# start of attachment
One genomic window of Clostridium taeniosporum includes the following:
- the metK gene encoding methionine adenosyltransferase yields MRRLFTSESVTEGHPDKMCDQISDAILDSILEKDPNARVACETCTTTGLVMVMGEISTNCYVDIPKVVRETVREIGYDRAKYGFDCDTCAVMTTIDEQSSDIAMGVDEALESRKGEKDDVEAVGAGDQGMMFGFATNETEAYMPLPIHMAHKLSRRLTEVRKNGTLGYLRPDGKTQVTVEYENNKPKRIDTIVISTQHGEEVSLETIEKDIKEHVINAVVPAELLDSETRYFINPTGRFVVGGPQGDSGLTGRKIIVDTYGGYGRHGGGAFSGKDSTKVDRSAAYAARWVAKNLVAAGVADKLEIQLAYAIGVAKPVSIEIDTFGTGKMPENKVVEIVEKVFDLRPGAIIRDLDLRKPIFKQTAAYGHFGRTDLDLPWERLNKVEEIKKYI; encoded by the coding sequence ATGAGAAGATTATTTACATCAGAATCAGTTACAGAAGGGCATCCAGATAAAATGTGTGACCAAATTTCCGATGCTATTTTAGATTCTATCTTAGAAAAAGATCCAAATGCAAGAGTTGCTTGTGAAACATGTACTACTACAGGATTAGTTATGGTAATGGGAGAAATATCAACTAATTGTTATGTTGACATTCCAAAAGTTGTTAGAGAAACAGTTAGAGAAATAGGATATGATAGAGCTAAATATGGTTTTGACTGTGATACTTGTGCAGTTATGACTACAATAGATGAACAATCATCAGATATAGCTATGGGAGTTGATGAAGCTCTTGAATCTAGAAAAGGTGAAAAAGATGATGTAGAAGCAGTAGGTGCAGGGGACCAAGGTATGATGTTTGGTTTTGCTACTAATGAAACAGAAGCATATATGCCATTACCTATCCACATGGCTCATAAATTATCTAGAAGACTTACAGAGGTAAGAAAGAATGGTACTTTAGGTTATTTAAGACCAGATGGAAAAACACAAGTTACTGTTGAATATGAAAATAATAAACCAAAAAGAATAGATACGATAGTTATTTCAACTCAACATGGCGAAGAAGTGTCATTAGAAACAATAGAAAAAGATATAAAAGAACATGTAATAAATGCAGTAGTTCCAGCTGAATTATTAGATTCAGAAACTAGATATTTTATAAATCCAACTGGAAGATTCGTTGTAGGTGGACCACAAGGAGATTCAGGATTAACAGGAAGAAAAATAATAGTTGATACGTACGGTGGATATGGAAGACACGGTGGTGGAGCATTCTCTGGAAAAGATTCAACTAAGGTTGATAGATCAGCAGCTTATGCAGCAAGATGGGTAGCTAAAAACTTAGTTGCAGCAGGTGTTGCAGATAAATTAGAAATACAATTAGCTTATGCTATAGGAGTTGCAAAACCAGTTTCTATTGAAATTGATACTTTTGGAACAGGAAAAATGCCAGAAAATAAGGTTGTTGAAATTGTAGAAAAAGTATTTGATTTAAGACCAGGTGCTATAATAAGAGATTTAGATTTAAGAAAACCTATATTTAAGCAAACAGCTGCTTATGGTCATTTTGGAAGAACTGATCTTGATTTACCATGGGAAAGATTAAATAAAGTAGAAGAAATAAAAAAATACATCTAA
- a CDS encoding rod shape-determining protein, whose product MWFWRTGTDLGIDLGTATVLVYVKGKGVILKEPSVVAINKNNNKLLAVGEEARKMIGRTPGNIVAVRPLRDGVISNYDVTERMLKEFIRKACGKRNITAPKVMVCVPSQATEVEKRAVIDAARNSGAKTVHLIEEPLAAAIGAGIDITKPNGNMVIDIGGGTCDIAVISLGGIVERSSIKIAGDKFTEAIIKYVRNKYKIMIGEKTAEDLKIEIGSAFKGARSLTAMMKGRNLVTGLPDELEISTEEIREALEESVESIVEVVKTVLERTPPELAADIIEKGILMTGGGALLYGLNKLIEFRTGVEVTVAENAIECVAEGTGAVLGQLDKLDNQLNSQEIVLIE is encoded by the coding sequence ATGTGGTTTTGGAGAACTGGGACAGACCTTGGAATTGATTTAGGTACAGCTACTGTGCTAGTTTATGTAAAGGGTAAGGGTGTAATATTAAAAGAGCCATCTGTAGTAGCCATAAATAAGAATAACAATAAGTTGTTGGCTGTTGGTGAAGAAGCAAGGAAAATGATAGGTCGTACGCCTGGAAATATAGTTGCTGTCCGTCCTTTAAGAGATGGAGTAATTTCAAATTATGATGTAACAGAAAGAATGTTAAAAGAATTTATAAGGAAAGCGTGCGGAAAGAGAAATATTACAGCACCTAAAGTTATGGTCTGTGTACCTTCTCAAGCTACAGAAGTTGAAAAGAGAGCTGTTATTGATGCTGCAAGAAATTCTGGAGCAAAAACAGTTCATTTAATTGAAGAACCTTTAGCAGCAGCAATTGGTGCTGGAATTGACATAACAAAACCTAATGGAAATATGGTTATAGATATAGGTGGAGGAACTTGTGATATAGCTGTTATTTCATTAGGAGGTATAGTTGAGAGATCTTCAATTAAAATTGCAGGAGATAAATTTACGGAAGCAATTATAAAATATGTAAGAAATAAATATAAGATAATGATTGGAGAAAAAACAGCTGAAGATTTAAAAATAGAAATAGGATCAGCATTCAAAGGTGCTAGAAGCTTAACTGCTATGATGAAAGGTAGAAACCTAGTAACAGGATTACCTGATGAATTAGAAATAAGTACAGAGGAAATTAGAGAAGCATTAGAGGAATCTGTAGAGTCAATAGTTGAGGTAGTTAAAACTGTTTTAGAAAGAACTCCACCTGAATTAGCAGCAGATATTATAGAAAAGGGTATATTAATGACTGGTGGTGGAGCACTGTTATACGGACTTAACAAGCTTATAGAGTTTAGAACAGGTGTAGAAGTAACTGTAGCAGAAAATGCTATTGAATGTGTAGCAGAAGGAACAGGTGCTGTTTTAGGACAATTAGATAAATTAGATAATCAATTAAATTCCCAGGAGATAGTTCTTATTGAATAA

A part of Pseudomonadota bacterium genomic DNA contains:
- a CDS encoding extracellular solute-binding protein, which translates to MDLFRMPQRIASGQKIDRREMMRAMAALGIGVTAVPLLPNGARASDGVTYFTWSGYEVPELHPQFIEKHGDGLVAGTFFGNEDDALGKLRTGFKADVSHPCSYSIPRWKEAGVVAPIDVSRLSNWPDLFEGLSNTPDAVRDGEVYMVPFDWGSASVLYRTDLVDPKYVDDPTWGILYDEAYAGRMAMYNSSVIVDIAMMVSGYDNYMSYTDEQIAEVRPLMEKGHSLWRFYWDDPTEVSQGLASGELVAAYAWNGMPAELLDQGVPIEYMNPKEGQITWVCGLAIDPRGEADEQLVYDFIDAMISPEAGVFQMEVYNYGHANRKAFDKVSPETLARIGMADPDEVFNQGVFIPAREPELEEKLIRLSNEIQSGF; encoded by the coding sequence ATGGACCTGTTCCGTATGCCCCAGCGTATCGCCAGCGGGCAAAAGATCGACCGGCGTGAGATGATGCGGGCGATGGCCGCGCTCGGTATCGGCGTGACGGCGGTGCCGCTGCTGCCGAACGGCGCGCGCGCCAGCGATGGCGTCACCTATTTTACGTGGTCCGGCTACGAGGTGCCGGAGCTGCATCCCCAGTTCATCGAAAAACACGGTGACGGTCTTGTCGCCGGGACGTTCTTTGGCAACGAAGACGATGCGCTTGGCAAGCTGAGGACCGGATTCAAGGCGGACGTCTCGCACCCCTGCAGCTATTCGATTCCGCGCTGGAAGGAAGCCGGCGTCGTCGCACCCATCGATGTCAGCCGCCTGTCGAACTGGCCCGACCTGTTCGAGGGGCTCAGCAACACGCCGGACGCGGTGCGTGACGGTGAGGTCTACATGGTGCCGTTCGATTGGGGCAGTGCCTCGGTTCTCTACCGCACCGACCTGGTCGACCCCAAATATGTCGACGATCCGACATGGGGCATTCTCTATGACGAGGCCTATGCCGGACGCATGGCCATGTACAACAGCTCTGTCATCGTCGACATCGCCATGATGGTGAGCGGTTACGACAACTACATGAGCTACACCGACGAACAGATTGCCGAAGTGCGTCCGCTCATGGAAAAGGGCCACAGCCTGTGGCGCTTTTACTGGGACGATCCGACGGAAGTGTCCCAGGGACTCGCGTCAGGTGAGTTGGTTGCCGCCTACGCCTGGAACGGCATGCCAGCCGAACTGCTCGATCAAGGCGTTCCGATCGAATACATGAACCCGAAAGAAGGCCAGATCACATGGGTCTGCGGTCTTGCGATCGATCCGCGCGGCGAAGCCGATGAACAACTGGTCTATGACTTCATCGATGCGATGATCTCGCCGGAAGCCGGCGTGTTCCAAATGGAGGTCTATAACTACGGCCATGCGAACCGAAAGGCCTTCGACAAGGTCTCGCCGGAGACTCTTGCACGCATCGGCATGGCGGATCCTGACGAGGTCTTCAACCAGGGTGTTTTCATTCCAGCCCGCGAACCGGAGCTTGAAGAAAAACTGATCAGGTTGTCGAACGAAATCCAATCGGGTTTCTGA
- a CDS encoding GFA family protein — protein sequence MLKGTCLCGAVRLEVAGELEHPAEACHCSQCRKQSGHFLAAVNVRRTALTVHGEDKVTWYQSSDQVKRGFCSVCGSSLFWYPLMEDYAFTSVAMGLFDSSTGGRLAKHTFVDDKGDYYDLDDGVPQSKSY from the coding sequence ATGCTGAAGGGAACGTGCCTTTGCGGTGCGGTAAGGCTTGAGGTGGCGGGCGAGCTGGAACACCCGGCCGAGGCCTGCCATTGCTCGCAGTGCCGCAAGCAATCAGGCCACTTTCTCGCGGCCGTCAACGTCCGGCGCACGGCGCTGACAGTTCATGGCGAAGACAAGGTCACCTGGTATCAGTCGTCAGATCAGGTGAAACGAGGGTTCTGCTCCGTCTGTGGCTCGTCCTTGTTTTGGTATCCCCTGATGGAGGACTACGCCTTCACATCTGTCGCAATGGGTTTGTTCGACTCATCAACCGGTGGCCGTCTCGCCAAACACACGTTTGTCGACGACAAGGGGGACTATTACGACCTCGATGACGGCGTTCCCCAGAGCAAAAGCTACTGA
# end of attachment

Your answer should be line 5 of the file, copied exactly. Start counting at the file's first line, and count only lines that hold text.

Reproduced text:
- a CDS encoding extracellular solute-binding protein, which translates to MDLFRMPQRIASGQKIDRREMMRAMAALGIGVTAVPLLPNGARASDGVTYFTWSGYEVPELHPQFIEKHGDGLVAGTFFGNEDDALGKLRTGFKADVSHPCSYSIPRWKEAGVVAPIDVSRLSNWPDLFEGLSNTPDAVRDGEVYMVPFDWGSASVLYRTDLVDPKYVDDPTWGILYDEAYAGRMAMYNSSVIVDIAMMVSGYDNYMSYTDEQIAEVRPLMEKGHSLWRFYWDDPTEVSQGLASGELVAAYAWNGMPAELLDQGVPIEYMNPKEGQITWVCGLAIDPRGEADEQLVYDFIDAMISPEAGVFQMEVYNYGHANRKAFDKVSPETLARIGMADPDEVFNQGVFIPAREPELEEKLIRLSNEIQSGF; encoded by the coding sequence ATGGACCTGTTCCGTATGCCCCAGCGTATCGCCAGCGGGCAAAAGATCGACCGGCGTGAGATGATGCGGGCGATGGCCGCGCTCGGTATCGGCGTGACGGCGGTGCCGCTGCTGCCGAACGGCGCGCGCGCCAGCGATGGCGTCACCTATTTTACGTGGTCCGGCTACGAGGTGCCGGAGCTGCATCCCCAGTTCATCGAAAAACACGGTGACGGTCTTGTCGCCGGGACGTTCTTTGGCAACGAAGACGATGCGCTTGGCAAGCTGAGGACCGGATTCAAGGCGGACGTCTCGCACCCCTGCAGCTATTCGATTCCGCGCTGGAAGGAAGCCGGCGTCGTCGCACCCATCGATGTCAGCCGCCTGTCGAACTGGCCCGACCTGTTCGAGGGGCTCAGCAACACGCCGGACGCGGTGCGTGACGGTGAGGTCTACATGGTGCCGTTCGATTGGGGCAGTGCCTCGGTTCTCTACCGCACCGACCTGGTCGACCCCAAATATGTCGACGATCCGACATGGGGCATTCTCTATGACGAGGCCTATGCCGGACGCATGGCCATGTACAACAGCTCTGTCATCGTCGACATCGCCATGATGGTGAGCGGTTACGACAACTACATGAGCTACACCGACGAACAGATTGCCGAAGTGCGTCCGCTCATGGAAAAGGGCCACAGCCTGTGGCGCTTTTACTGGGACGATCCGACGGAAGTGTCCCAGGGACTCGCGTCAGGTGAGTTGGTTGCCGCCTACGCCTGGAACGGCATGCCAGCCGAACTGCTCGATCAAGGCGTTCCGATCGAATACATGAACCCGAAAGAAGGCCAGATCACATGGGTCTGCGGTCTTGCGATCGATCCGCGCGGCGAAGCCGATGAACAACTGGTCTATGACTTCATCGATGCGATGATCTCGCCGGAAGCCGGCGTGTTCCAAATGGAGGTCTATAACTACGGCCATGCGAACCGAAAGGCCTTCGACAAGGTCTCGCCGGAGACTCTTGCACGCATCGGCATGGCGGATCCTGACGAGGTCTTCAACCAGGGTGTTTTCATTCCAGCCCGCGAACCGGAGCTTGAAGAAAAACTGATCAGGTTGTCGAACGAAATCCAATCGGGTTTCTGA